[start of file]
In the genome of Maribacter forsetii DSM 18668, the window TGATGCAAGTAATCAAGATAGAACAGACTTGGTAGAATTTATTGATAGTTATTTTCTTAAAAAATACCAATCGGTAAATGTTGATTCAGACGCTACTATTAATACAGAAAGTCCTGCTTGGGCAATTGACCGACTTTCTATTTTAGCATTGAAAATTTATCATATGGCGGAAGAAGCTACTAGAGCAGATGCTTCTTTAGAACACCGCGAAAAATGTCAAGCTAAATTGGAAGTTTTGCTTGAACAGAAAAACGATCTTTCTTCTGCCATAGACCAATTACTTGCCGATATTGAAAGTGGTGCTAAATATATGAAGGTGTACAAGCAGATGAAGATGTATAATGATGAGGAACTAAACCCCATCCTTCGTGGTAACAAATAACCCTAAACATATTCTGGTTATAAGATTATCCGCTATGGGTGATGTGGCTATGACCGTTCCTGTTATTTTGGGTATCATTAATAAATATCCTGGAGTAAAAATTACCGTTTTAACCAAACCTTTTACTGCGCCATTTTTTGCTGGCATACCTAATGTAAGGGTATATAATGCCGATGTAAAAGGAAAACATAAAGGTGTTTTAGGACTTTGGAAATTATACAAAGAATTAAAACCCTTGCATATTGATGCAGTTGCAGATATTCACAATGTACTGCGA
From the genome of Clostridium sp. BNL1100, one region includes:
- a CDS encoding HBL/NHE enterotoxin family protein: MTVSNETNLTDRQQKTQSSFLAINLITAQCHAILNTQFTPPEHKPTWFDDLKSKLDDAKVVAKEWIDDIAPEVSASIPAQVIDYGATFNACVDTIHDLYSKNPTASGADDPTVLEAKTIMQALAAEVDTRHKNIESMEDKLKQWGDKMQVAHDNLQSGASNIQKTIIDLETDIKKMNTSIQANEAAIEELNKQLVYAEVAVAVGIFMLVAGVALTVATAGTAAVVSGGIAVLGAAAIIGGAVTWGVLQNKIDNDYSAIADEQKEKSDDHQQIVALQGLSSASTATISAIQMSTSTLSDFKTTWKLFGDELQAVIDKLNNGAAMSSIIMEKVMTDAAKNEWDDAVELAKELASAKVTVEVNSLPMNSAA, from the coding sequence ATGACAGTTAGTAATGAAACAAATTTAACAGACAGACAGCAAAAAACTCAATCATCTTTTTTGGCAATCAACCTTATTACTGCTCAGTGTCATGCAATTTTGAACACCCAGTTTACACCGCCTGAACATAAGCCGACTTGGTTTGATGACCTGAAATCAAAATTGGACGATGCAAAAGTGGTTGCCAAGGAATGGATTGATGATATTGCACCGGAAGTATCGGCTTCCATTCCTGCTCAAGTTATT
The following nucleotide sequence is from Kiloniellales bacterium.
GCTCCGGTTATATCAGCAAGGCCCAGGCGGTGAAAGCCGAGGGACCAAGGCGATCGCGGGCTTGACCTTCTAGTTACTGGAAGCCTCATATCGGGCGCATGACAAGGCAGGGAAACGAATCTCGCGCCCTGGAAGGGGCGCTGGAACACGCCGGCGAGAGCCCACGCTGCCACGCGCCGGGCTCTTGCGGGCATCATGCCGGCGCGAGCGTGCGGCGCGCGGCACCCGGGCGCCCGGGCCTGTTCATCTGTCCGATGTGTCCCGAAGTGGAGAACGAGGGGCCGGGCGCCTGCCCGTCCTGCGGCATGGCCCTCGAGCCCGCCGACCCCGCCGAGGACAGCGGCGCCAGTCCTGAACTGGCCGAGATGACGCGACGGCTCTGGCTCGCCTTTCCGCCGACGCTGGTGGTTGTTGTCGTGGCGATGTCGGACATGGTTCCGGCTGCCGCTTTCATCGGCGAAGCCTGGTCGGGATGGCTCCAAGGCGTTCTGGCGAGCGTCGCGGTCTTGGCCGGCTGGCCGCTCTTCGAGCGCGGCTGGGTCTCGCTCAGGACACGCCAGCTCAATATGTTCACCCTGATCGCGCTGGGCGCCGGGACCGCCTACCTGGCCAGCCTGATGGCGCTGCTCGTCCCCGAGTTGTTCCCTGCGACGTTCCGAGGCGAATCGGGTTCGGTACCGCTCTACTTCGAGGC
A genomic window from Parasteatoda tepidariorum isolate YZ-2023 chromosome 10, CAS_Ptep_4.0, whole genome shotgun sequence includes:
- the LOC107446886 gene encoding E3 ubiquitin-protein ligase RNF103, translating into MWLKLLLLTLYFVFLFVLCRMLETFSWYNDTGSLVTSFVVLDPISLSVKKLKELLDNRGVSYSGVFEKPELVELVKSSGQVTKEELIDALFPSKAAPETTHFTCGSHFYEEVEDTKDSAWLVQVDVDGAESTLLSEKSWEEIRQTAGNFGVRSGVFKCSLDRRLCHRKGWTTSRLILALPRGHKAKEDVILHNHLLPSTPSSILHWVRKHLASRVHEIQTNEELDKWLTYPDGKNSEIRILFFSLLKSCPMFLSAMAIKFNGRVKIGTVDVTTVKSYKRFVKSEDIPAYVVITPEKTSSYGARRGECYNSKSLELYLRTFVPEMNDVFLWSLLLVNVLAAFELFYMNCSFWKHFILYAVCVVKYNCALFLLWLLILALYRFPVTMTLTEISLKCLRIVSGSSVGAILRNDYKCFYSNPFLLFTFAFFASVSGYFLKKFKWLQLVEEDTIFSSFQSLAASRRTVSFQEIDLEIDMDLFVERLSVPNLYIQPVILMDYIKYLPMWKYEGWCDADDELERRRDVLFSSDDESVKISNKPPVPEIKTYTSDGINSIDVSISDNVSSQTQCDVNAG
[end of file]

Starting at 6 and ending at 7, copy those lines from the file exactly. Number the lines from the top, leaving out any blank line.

A genomic window from Parasteatoda tepidariorum isolate YZ-2023 chromosome 10, CAS_Ptep_4.0, whole genome shotgun sequence includes:
- the LOC107446886 gene encoding E3 ubiquitin-protein ligase RNF103, translating into MWLKLLLLTLYFVFLFVLCRMLETFSWYNDTGSLVTSFVVLDPISLSVKKLKELLDNRGVSYSGVFEKPELVELVKSSGQVTKEELIDALFPSKAAPETTHFTCGSHFYEEVEDTKDSAWLVQVDVDGAESTLLSEKSWEEIRQTAGNFGVRSGVFKCSLDRRLCHRKGWTTSRLILALPRGHKAKEDVILHNHLLPSTPSSILHWVRKHLASRVHEIQTNEELDKWLTYPDGKNSEIRILFFSLLKSCPMFLSAMAIKFNGRVKIGTVDVTTVKSYKRFVKSEDIPAYVVITPEKTSSYGARRGECYNSKSLELYLRTFVPEMNDVFLWSLLLVNVLAAFELFYMNCSFWKHFILYAVCVVKYNCALFLLWLLILALYRFPVTMTLTEISLKCLRIVSGSSVGAILRNDYKCFYSNPFLLFTFAFFASVSGYFLKKFKWLQLVEEDTIFSSFQSLAASRRTVSFQEIDLEIDMDLFVERLSVPNLYIQPVILMDYIKYLPMWKYEGWCDADDELERRRDVLFSSDDESVKISNKPPVPEIKTYTSDGINSIDVSISDNVSSQTQCDVNAG